DHEA-S (Dehydroepiandrosterone sulfate or DHEA sulfate) is a steroid hormone produced primarily in the adrenal cortex. It is the sulfated version of the human steroid DHEA, and, like DHEA, it is secreted in response to ACTH. DHEA-S been reported to have a diurnal rhythm, but the findings have varied, and some studies found no variation. (1) DHEA-S in the blood stream has a longer half-life, slower clearance, and is more strongly bound to albumin than DHEA, which may affect synchronicity with the DHEA rhythm. (2,3,4) DHEA-S appears to serve largely as a precursor molecule that is circulated to various target tissues in the body. In those locations, the sulfate is removed to yield DHEA, and the DHEA is then further metabolized into various estrogenic and androgenic compounds. This process allows androgens and estrogens to be delivered to the appropriate tissues without leakage of significant amounts into the circulation. (5,6) DHEA-S is also synthesized directly in the central nervous system, where it is thought to help protect nervous tissues against harmful agents. (7,8)
DHEA-S has been investigated for relationships to mental and physical stress and psychological and behavioral disorders. ( 9,10,11,12,13)
DHEA-S is a charged molecule, and it cannot diffuse through the neutral lipid membranes of the salivary cells like the other neutral steroids. The exact mode of entry into saliva is not known. Formerly, it was thought that DHEA-S enters saliva only by squeezing through the tight junctions between cells, and since it is too large to do this readily only small amounts would be present in saliva. (14) More recent work has identified a large family of organic anion transport polypeptides (OATP) that actively transport molecules such as DHEA-S across membranes. It is therefore seems likely that such a mode of entry occurs for DHEA-S into the saliva glands. (15,16) Salivary levels of DHEA-S are quite low–less than 0.1 % of plasma levels in parotid saliva. (14) However, because levels of DHEA-S in blood are 250 and 500 times higher than DHEA in women and men, respectively, (2) the levels found in saliva are high enough to be measurable. Due to the restrictive mode of entry for DHEA-S into saliva, its levels in saliva decrease as salivary flow rates increase. (14) DHEA-S measurements in saliva must therefore be corrected for flow rate. Because of the much higher levels of DHEA-S in blood, it is important to minimize the risk of blood contamination in the saliva samples. Salivary and plasma levels of DHEA-S show a significant positive correlation. (17)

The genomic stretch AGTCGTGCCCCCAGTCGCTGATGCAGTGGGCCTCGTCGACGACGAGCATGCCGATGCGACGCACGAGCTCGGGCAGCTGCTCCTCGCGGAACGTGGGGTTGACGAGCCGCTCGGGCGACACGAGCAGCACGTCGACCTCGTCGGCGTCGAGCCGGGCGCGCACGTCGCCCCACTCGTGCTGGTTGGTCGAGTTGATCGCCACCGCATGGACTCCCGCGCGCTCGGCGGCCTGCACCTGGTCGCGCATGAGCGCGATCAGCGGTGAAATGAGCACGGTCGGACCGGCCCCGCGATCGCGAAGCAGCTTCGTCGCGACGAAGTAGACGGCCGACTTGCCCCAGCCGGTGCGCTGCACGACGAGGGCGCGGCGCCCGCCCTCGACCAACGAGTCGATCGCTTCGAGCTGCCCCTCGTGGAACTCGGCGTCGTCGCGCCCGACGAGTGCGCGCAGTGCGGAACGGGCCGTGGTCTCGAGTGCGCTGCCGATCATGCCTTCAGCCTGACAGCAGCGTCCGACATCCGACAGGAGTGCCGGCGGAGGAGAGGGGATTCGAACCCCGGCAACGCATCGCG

The effects of freeze thaw on most biological measures, regardless of biospecimen type, can be dramatic. Analytes in oral fluid are not distinct or different in this way. As a general rule, multiple freeze-thaws should be avoided. The most practical way to address this concern is by aliqouting samples after collection. Some analytes are more resistant to freeze thaw than others. We recommend that investigators consult the literature for the analytes of interest. If there is freeze thaw data for a specific biological measure in traditional biospecimens, it is reasonable to assume this would also be true for saliva.
No, but the literature is rather extensive on this subject for several salivary analytes; especially for salivary alpha-amylase and cortisol. We do not track that information internally.
With modern search tools online, we no longer maintain records of this type. We suggest that you use Pubmed or Psychlit to search the literature or you can Ask An Expert and we will be happy to assist you in your search.
If the analyte you are interested in is not noted in our website, please contact Dr. Granger at [email protected] to find out what developments are in the pipeline.
Salimetrics does not release products for sale if the quality control (QC) testing shows any issues. Here are some probable causes:
1) Can timing of adding reagents be off? For instance with a multichannel you can pipette the conjugate and TMB so many times before you refill, but you can pipette the stop twice as fast because it is a smaller volume. If you do this, it shortens the time the bottom rows have with TMB.
2) Can your washer be uneven and sheering off antibody in the bottom corner? Aspirate and check the amount of fluid left. It should be even in all wells and no wells should be completely dry.
3) Are you mixing faster than recommended? Or slower?
4) Are all reagents completely at room temperature? A bottle of assay diluent takes 2 hours to come to RT. You can pour some off into a smaller tube to warm up quicker for the zero and nsb.
5) Are you leaving the plate come to room temperature BEFORE opening the bag? (Otherwise moisture due to humidity may form in the wells and this is particularly a problem in this high humidity weather)
6) Are your multichannel pipettes dispensing the same amount each time reliably? We discard the first and last dispenses as they are not as reliable.
7) Are you incubating with TMB in the dark? (We no longer recommend aluminum foil.)
8) Are you testing one plate at a time? For example, do not put the standards on 5 plates then go back and fill in with samples. This delays the addition of conjugate to the plates.
9) Clean your plate reader filter. Dust from the lab can collect on the filter.
10) Are you adding assay diluent to the zero in sequence after the standards and not the last thing?
11) Never put the multichannel pipette tips into the wells as you can drag down standard from the wells above it causing lower readings in other wells.
12) Thoroughly blot all wells just before adding TMB but do not let the plate dry out.